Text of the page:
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Color of the South

On Nov. 1, hundreds gathered at Ho Chi Minh City’s Museum of Fine Arts for the opening of The Colour of the South exhibition. Among the art lovers were collectors, critics and journalists. This was a full-blown affair with congratulatory floral displays and opening remarks made by the Vice President of Vietnam’s Fine Arts Association. Inside, the air was thick with anticipation — outside, the courtyard echoed with buzzing clicks of handheld cameras. This was not a typical Friday morning at the museum.


What was all the fuss about?

 

The Colour of the South was organised by a senior painters’ collective of the same name. Formed in 2002, the three founding members pooled money to rent a gallery space and agreed to donate five percent of all sales to pay for the following year’s show.

 

“Most of us have known each other for 40-plus years,” explains Duong Sen, the jovial 64-year-old lacquer artist who is also the oldest member of the group. “While we continue with our independent projects, we wanted to create a sustainable way of working that would provide us with financial and artistic freedom. With the group’s account, we are able to sponsor those who are struggling.”

 

Nguyen Dang Khoat, the group’s silk painting artist, adds, “I used to own a gallery and was so busy that I didn’t have time to create art. For me, the perk is that we share responsibilities in organising and rallying publicity.”

 

The Show

 

There are currently six artists in the collective, all of whom are well-travelled and established painters. The exhibition’s 136 paintings drew on their collective experience to lay bare southern Vietnam’s textures and cultures. On one end of the spectrum, oil painter Xuan Chieu incorporates geometric designs used to decorate traditional musical instruments in his narrative, folklore-based paintings. On the other, lacquer artist Luong Khanh Toan is an advocate for building planes, and prefers to layer round-edged, free-formed shapes to create figurative portraitures.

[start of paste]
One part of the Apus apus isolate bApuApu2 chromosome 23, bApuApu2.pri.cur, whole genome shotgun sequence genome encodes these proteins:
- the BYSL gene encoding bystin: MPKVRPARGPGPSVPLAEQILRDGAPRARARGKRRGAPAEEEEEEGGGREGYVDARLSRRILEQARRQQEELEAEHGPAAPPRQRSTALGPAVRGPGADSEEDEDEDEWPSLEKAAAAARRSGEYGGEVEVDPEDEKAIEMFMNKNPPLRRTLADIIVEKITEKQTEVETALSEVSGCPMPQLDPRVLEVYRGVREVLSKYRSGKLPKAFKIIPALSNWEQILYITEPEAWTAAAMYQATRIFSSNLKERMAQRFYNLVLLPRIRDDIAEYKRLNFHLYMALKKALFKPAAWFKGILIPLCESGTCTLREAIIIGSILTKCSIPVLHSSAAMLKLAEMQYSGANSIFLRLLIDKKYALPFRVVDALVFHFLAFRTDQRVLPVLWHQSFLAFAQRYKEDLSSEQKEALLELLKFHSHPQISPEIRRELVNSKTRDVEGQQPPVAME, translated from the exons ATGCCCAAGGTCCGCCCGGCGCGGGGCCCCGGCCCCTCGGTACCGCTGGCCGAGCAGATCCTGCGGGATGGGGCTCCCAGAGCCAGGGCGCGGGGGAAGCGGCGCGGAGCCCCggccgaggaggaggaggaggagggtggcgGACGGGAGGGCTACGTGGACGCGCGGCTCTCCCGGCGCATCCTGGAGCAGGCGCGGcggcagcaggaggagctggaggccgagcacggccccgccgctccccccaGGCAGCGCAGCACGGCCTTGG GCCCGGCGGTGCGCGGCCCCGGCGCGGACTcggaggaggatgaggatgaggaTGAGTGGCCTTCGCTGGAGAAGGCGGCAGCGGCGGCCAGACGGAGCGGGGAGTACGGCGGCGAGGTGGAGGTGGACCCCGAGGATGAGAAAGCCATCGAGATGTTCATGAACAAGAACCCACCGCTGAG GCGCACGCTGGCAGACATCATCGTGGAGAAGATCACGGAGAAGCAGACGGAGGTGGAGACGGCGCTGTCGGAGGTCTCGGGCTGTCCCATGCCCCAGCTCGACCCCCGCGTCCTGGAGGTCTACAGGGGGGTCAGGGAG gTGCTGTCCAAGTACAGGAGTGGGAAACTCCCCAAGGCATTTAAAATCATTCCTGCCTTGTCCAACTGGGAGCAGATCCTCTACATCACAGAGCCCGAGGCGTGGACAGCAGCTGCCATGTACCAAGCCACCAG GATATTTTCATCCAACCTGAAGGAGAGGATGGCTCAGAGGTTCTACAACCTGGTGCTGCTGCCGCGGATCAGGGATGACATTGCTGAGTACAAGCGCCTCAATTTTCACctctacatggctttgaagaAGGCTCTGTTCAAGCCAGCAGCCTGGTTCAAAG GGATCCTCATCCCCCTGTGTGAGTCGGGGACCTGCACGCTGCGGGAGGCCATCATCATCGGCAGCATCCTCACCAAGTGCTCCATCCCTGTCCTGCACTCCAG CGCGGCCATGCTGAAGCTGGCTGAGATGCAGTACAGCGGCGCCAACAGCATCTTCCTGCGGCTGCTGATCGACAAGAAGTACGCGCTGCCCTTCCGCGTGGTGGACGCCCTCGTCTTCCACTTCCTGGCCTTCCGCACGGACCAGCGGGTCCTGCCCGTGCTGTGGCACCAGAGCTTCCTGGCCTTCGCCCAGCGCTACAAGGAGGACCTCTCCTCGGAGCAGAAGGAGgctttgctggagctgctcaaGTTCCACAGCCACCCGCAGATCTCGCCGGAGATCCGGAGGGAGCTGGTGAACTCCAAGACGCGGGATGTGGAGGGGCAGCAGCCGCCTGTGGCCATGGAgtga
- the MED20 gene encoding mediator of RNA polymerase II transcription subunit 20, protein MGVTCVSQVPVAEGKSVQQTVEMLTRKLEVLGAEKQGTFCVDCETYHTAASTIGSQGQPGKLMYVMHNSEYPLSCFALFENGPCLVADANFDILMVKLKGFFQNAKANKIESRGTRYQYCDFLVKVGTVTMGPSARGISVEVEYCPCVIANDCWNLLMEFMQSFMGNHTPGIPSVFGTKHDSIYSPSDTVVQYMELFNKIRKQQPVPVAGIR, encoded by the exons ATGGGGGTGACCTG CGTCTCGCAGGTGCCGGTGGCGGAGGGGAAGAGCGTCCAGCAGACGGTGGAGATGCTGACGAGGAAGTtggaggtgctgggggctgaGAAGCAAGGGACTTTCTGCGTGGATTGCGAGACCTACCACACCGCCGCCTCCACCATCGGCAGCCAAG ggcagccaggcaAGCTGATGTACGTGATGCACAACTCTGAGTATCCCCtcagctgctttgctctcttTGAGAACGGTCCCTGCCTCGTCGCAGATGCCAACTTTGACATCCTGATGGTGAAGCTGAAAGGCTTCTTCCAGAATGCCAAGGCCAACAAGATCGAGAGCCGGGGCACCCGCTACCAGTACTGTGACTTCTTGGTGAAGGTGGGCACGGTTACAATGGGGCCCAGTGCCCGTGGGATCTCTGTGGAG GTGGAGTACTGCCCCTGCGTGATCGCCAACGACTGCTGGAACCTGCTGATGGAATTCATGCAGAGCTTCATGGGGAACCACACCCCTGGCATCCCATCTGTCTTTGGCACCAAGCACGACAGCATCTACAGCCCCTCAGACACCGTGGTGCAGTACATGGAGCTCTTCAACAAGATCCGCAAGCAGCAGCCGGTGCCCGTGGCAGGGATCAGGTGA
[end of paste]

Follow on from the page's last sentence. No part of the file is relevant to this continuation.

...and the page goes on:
While the stylistic versatility of the collective is undeniable, some visitors, particularly the novice admirers, found the exhibition overwhelming. A high school student who visited with his class commented on feeling disoriented by the eclectic display and sheer volume of paintings. Rightly so — when one is submerged in Ho Minh Quan’s lush green fields and suddenly jolted into Dam Thuy’s surrealist landscape of blue buffalos, the effect can be perplexing.

 

In spite of these occasional clashes, The Colour of the South was still a worthwhile effort. Not only were the paintings featured a vibrant break from the tame composition of the Museum’s general collection, the exhibition illustrates a successful model of local artists coming together and building lasting working relationships with one another. — Kelly L. Le

 

The Colour of the South closed on Nov. 18. For more information on the group, please contact its youngest and only female member, Ms. Dam Thuy at This email address is being protected from spambots. You need JavaScript enabled to view it.

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